Granted, it was only part of a larger cultural shift. Thanks to milk-carton abduction anxiety, increased consumerism, liability laws, laziness and ever-increasing narcissism, parents kept kids on very tight leashes, but then distracted themselves and their children from this fact by burying the kids in toys and videos and what all else. The amount of time my generation spent as children in retail environments as opposed to our kids! Well, I shudder.

    The other thing that bugged me, and FlaxenCurls’ post is a good example of this, was the assumption that the Disney crap was quality. The line “I grew up watching The Little Mermaid and other Disney classics…” is telling.

    Classics? Really? But it is assumed. I knew people, highly-educated people who should have known better. People who if the same plotlines were offered up by, say Hanna-Barbera or some sketchy comic book publisher, would have been repelled. But it came from Disney, so they weren’t particularly critical, they just accepted it.

    And why do so many people assume that Disney’s cheeseball formulaic films are so outstanding? Because, for decades and decades, Disney’s own publicity machine has told us that they are. They’ve sold it and sold it and sold it. And most of the public has fallen for it hook, line and sinker.

    I’ve never been in awe of Disney animation, as so many people are. But then I’ve been an animator. I’m more aware of what else was out there, historically, and how the Disney spin pretty much erased the public awareness of other animation. And I’ve always been repelled by Disney himself and his politics, and how that translated into his studio. Some of the best and brightest artists bolted because the climate was so unpleasant. I don’t like the films. They either bore me or offend me or drown me in treacle.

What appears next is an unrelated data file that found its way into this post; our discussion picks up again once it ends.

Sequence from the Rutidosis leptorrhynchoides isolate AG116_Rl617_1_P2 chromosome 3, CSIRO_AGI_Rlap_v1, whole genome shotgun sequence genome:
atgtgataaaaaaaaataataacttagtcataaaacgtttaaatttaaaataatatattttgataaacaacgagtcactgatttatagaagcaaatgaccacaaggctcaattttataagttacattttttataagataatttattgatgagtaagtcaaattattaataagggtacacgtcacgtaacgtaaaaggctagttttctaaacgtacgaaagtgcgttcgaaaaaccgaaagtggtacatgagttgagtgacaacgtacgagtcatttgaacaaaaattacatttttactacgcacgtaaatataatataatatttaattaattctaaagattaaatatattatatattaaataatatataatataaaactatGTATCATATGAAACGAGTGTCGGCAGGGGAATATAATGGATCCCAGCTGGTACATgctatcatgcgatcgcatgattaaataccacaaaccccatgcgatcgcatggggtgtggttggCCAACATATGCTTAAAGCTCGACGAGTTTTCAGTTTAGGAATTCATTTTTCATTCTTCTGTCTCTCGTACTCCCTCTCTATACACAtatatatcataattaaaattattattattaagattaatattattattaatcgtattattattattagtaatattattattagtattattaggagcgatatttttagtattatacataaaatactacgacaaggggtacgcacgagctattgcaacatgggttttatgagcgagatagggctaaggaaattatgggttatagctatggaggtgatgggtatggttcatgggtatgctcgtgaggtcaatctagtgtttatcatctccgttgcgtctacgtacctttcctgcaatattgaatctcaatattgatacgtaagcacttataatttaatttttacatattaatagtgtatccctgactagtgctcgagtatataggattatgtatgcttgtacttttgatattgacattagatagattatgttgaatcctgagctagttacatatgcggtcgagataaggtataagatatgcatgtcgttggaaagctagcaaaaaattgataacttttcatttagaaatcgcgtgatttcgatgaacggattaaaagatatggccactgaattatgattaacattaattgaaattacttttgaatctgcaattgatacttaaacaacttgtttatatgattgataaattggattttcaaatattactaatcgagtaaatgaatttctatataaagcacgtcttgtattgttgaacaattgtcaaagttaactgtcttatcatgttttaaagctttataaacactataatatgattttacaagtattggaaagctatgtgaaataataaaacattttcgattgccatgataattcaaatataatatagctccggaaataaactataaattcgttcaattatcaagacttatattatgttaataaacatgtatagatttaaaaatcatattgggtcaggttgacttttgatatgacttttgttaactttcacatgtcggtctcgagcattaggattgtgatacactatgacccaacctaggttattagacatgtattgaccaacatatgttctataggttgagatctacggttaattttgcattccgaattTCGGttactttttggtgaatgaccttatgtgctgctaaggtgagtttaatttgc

But I’m in awe of their ability to con people. They had an absolutely amazing publicity department. They did corporate spin back before it was common practice, and they did it well. That is a kind of genius, albeit utterly evil. Still, one has to respect the cleverness, the skill.

    Good PR is when you spin and people buy it, hell, people gobble it up and then spit it back and think that it was something that occurred to them all on their very own.


  7. Haha, I used the word “classic” in the “famous in the long-established” sense. I’m certainly not suggesting that Disney movies are pure infalliable rainbows and sunshine. I just think that blaming Disney movies for things that should be taught by parents is getting old.